Her next lover was the brilliant, handsome poet Louis Aragon and finally the black jazz pianist Henry Crowder, who opened her eyes to social inequality and racism.

Anne de Courcy masterfully evokes the seedy glamour and intellectual thrill of 1920s Paris in her compelling biography of a fascinating and rather tragic life.

Eliot After The Waste land

by Robert Crawford (Cape £25, 624 pp)

In volume one of his biography of TS Eliot, Robert Crawford chronicled his American upbringing and the publication of his ground-breaking 434-line poem, The Waste Land, with its unforgettable opening: ‘April is the cruellest month’

In volume one of his biography of TS Eliot, Robert Crawford chronicled his American upbringing and the publication of his ground-breaking 434-line poem, The Waste Land, with its unforgettable opening: ‘April is the cruellest month.’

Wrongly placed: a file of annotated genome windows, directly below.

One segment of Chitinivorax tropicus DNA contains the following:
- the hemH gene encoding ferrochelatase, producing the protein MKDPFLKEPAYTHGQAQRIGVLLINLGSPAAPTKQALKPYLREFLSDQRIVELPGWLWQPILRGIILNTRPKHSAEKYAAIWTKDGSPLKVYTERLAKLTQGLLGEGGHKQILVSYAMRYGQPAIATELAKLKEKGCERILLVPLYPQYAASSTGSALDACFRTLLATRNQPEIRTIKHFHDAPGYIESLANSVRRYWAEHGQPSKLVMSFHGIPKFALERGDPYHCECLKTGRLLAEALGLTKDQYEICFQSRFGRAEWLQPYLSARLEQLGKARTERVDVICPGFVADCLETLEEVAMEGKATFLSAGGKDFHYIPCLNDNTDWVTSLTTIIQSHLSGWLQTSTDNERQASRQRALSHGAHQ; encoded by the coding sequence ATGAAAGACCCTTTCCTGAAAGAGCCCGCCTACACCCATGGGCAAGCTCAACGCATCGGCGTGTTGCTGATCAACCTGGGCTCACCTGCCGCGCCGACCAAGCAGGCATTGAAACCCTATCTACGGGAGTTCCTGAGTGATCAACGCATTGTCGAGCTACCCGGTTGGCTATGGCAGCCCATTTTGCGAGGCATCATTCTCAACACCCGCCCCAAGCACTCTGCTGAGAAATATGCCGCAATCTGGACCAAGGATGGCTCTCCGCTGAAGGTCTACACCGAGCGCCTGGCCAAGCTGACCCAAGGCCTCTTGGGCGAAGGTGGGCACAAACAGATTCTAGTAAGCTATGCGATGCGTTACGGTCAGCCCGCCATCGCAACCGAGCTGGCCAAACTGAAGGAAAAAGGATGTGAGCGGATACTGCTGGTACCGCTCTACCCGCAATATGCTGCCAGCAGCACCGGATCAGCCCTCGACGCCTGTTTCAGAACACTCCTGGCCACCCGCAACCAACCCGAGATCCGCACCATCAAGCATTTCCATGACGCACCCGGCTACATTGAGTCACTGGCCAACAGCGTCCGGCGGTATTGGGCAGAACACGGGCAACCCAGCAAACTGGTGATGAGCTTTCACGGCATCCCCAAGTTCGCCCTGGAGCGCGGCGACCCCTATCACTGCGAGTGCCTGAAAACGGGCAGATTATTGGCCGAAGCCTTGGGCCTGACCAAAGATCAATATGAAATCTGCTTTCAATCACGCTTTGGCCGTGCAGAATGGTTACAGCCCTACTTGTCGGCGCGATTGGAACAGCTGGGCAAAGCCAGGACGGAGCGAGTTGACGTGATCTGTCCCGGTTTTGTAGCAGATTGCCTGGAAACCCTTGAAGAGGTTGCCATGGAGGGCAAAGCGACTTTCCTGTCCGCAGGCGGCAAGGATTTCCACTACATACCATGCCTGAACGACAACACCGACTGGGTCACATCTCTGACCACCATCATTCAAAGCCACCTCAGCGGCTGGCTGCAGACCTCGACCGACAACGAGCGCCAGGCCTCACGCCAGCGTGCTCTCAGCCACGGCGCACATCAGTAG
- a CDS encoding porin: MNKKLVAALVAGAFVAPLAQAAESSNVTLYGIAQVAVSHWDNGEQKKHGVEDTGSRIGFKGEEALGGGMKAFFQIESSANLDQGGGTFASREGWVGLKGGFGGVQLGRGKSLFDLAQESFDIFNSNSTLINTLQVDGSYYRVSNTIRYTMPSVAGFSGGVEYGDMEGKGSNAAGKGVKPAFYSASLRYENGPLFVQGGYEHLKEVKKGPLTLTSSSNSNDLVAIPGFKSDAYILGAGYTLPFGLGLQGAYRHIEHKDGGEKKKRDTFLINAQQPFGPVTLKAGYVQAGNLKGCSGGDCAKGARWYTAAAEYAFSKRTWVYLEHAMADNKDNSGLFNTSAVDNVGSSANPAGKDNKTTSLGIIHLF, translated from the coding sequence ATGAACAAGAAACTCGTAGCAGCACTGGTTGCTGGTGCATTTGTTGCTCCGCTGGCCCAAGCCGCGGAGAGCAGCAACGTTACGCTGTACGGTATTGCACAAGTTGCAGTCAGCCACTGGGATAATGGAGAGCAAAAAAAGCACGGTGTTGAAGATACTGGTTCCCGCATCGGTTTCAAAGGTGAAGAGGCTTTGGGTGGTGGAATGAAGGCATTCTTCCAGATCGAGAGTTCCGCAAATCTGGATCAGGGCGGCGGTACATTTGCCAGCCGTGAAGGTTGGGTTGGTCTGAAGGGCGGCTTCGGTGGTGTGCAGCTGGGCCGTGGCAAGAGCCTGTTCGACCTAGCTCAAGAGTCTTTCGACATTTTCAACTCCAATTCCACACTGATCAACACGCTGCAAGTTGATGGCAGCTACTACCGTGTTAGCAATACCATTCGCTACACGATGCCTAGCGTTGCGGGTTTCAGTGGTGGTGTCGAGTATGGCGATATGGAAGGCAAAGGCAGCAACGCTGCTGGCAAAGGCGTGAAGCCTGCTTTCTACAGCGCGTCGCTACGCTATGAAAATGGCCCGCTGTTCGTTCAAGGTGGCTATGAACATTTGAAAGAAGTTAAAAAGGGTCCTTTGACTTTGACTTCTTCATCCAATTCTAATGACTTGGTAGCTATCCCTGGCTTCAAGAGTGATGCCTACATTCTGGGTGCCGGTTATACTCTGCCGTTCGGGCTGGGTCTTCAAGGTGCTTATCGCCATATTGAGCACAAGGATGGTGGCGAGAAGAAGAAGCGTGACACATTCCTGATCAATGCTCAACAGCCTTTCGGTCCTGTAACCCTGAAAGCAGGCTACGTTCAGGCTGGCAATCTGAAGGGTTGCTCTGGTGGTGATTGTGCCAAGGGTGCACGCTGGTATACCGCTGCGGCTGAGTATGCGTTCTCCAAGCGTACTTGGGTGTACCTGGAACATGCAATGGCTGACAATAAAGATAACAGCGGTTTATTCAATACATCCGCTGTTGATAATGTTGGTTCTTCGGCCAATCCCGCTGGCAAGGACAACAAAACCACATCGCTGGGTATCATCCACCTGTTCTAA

Volume two picks up in 1922, with Eliot living in England and stuck in a disastrous marriage to Vivien Haigh-Wood. ‘I love Tom in a way that destroys us both,’ she wrote. To make matters worse, Eliot was still in love with his American sweetheart Emily Hale.

Yet when Vivien died in 1947, a year before Eliot was awarded the Nobel Prize for Literature, he didn’t marry Emily.

A decade later he married his younger secretary, Valerie Fletcher, and they were blissfully happy together until his death in 1965. Royalties from Old Possum’s Book of Practical Cats, the basis for the musical Cats, made her rich.